So this is probably a basic and slightly stupid question. So.....for a binary search to find a number it takes at most 2Log(n)+1 steps (or Log(2N) questions.

Im not a math major or anything, but simply a CS grad trying to remember back from college 5 years ago (Im trying to re-pick back up CS theory).

I guess I don't understand how we come to this? What I suppose "branch" of mathematics is this? I feel like although I passed my calc classes/ cs/math classes.....I prolly didn't retain much (due to rushing to get programming assignments done). Is this all discrete math where this is learned?


If you write $T(n)$ for the number of comparisons needed for finding a fixed element $x$ in a sorted list of $n$ elements (in the worst case), you get $T(0)=0$, $T(1)=1$; and you also can get a recurrence relation of the form $$T(n)=T\left(\left\lceil \frac{n}{2}\right\rceil\right)+1$$ (can you see why? The $+1$ is the comparison of $x$ with the median element to decide on which of the two halves of the list to recurse). I recommend solving it without the ceilings/floors at first, e.g. assuming $n$ is a power of $2$ -- the general case is a bit messier, but exactly the same idea.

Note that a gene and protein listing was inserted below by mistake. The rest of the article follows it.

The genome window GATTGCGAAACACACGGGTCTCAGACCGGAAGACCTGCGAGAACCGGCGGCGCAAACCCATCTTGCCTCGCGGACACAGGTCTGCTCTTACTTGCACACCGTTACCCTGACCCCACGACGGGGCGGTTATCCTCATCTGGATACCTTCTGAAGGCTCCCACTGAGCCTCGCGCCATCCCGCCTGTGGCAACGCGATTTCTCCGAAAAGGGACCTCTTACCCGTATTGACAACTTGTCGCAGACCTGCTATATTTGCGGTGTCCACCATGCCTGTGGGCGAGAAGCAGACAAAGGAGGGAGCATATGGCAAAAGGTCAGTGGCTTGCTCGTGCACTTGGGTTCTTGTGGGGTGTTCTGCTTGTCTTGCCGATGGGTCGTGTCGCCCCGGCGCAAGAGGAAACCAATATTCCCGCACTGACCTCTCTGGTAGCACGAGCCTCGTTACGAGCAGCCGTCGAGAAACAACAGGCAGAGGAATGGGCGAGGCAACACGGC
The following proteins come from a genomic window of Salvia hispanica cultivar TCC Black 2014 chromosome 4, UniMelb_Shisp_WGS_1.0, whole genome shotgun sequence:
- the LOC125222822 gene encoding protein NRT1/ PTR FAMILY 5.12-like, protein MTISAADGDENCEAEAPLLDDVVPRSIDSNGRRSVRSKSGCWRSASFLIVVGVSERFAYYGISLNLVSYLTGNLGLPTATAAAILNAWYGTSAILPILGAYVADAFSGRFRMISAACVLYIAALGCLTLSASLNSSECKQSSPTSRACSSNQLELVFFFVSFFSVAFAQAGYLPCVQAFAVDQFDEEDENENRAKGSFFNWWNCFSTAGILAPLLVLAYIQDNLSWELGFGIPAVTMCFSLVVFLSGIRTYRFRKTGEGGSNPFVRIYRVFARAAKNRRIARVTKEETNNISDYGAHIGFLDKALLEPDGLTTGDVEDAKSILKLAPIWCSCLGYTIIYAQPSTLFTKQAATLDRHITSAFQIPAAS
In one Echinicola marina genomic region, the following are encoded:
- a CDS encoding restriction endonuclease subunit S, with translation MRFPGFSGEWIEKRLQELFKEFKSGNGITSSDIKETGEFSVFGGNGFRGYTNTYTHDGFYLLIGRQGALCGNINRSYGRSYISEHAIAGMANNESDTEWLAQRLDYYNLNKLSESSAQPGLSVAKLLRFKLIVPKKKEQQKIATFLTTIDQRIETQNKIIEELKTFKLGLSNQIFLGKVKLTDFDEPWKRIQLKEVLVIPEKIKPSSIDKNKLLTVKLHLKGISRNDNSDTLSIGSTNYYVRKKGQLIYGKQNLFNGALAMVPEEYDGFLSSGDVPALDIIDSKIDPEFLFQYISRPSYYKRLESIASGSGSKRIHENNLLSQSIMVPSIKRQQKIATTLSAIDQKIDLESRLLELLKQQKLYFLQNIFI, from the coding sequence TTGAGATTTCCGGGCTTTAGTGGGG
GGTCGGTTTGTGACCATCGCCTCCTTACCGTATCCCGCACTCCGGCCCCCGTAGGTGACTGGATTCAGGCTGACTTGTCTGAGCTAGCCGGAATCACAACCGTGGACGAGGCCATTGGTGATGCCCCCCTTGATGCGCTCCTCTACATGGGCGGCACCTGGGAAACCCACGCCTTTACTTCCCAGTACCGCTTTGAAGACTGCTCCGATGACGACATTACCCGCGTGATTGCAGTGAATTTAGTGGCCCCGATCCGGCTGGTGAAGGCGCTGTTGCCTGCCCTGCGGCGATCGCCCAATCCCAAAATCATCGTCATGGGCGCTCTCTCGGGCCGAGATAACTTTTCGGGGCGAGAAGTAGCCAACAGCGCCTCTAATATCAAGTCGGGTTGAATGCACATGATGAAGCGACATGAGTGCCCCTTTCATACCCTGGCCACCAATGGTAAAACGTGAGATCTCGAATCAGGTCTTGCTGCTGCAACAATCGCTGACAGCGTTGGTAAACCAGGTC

Incidentally: (assuming as usual in CS that the logarithm is in base 2) $\log(2n) = \log 2 + \log n = \log n +1 \neq 2\log n +1 = \log(2n^2)$.

| cite | improve this answer | |

Your Answer

By clicking “Post Your Answer”, you agree to our terms of service, privacy policy and cookie policy